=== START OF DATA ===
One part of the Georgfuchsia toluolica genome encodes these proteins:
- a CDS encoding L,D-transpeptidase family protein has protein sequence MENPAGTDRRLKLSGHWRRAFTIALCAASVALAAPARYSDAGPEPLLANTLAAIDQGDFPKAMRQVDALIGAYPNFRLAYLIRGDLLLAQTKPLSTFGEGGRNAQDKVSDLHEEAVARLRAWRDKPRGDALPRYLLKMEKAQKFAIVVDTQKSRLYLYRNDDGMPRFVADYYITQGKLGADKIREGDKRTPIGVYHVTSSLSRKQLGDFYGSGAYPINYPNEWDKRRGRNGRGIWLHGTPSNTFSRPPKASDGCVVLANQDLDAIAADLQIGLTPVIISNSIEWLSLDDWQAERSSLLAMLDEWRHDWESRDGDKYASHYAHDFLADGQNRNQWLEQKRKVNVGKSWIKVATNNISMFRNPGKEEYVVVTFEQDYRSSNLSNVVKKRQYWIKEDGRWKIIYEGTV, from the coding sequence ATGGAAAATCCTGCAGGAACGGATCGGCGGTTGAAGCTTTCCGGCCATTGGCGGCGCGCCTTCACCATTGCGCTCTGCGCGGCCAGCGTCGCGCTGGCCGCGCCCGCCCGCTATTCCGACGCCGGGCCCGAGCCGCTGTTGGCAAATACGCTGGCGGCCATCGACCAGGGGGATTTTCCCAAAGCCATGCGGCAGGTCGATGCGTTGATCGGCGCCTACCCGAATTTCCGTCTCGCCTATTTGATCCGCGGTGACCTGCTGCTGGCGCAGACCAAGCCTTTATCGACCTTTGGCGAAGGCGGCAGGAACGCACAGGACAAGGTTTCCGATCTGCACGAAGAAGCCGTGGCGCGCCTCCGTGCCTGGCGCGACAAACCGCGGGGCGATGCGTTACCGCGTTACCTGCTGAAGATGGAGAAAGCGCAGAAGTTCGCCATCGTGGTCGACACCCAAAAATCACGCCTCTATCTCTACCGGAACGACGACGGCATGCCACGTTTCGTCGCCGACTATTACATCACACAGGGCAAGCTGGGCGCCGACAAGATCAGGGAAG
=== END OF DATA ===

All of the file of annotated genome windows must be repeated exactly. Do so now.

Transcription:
One part of the Georgfuchsia toluolica genome encodes these proteins:
- a CDS encoding L,D-transpeptidase family protein has protein sequence MENPAGTDRRLKLSGHWRRAFTIALCAASVALAAPARYSDAGPEPLLANTLAAIDQGDFPKAMRQVDALIGAYPNFRLAYLIRGDLLLAQTKPLSTFGEGGRNAQDKVSDLHEEAVARLRAWRDKPRGDALPRYLLKMEKAQKFAIVVDTQKSRLYLYRNDDGMPRFVADYYITQGKLGADKIREGDKRTPIGVYHVTSSLSRKQLGDFYGSGAYPINYPNEWDKRRGRNGRGIWLHGTPSNTFSRPPKASDGCVVLANQDLDAIAADLQIGLTPVIISNSIEWLSLDDWQAERSSLLAMLDEWRHDWESRDGDKYASHYAHDFLADGQNRNQWLEQKRKVNVGKSWIKVATNNISMFRNPGKEEYVVVTFEQDYRSSNLSNVVKKRQYWIKEDGRWKIIYEGTV, from the coding sequence ATGGAAAATCCTGCAGGAACGGATCGGCGGTTGAAGCTTTCCGGCCATTGGCGGCGCGCCTTCACCATTGCGCTCTGCGCGGCCAGCGTCGCGCTGGCCGCGCCCGCCCGCTATTCCGACGCCGGGCCCGAGCCGCTGTTGGCAAATACGCTGGCGGCCATCGACCAGGGGGATTTTCCCAAAGCCATGCGGCAGGTCGATGCGTTGATCGGCGCCTACCCGAATTTCCGTCTCGCCTATTTGATCCGCGGTGACCTGCTGCTGGCGCAGACCAAGCCTTTATCGACCTTTGGCGAAGGCGGCAGGAACGCACAGGACAAGGTTTCCGATCTGCACGAAGAAGCCGTGGCGCGCCTCCGTGCCTGGCGCGACAAACCGCGGGGCGATGCGTTACCGCGTTACCTGCTGAAGATGGAGAAAGCGCAGAAGTTCGCCATCGTGGTCGACACCCAAAAATCACGCCTCTATCTCTACCGGAACGACGACGGCATGCCACGTTTCGTCGCCGACTATTACATCACACAGGGCAAGCTGGGCGCCGACAAGATCAGGGAAG